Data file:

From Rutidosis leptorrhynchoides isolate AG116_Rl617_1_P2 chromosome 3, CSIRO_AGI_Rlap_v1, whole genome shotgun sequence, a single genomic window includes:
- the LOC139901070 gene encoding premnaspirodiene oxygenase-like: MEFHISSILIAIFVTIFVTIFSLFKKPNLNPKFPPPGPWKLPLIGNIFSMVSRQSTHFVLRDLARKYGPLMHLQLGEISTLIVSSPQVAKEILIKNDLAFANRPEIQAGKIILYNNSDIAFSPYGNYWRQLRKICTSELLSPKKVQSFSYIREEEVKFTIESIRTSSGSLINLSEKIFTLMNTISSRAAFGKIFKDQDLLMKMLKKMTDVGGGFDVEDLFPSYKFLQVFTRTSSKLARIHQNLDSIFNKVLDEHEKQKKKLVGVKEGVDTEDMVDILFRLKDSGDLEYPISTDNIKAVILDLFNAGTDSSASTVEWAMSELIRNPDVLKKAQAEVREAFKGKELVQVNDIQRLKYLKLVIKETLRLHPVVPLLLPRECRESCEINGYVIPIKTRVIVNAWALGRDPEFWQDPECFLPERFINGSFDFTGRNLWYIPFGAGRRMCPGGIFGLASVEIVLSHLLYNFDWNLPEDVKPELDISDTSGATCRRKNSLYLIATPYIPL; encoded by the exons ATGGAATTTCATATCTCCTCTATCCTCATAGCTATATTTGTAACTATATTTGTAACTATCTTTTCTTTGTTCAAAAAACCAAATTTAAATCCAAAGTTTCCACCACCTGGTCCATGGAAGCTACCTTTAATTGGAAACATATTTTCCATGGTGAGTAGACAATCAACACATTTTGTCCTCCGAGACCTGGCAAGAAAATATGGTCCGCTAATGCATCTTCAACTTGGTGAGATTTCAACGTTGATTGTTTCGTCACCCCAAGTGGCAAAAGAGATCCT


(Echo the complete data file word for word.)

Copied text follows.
From Rutidosis leptorrhynchoides isolate AG116_Rl617_1_P2 chromosome 3, CSIRO_AGI_Rlap_v1, whole genome shotgun sequence, a single genomic window includes:
- the LOC139901070 gene encoding premnaspirodiene oxygenase-like: MEFHISSILIAIFVTIFVTIFSLFKKPNLNPKFPPPGPWKLPLIGNIFSMVSRQSTHFVLRDLARKYGPLMHLQLGEISTLIVSSPQVAKEILIKNDLAFANRPEIQAGKIILYNNSDIAFSPYGNYWRQLRKICTSELLSPKKVQSFSYIREEEVKFTIESIRTSSGSLINLSEKIFTLMNTISSRAAFGKIFKDQDLLMKMLKKMTDVGGGFDVEDLFPSYKFLQVFTRTSSKLARIHQNLDSIFNKVLDEHEKQKKKLVGVKEGVDTEDMVDILFRLKDSGDLEYPISTDNIKAVILDLFNAGTDSSASTVEWAMSELIRNPDVLKKAQAEVREAFKGKELVQVNDIQRLKYLKLVIKETLRLHPVVPLLLPRECRESCEINGYVIPIKTRVIVNAWALGRDPEFWQDPECFLPERFINGSFDFTGRNLWYIPFGAGRRMCPGGIFGLASVEIVLSHLLYNFDWNLPEDVKPELDISDTSGATCRRKNSLYLIATPYIPL; encoded by the exons ATGGAATTTCATATCTCCTCTATCCTCATAGCTATATTTGTAACTATATTTGTAACTATCTTTTCTTTGTTCAAAAAACCAAATTTAAATCCAAAGTTTCCACCACCTGGTCCATGGAAGCTACCTTTAATTGGAAACATATTTTCCATGGTGAGTAGACAATCAACACATTTTGTCCTCCGAGACCTGGCAAGAAAATATGGTCCGCTAATGCATCTTCAACTTGGTGAGATTTCAACGTTGATTGTTTCGTCACCCCAAGTGGCAAAAGAGATCCT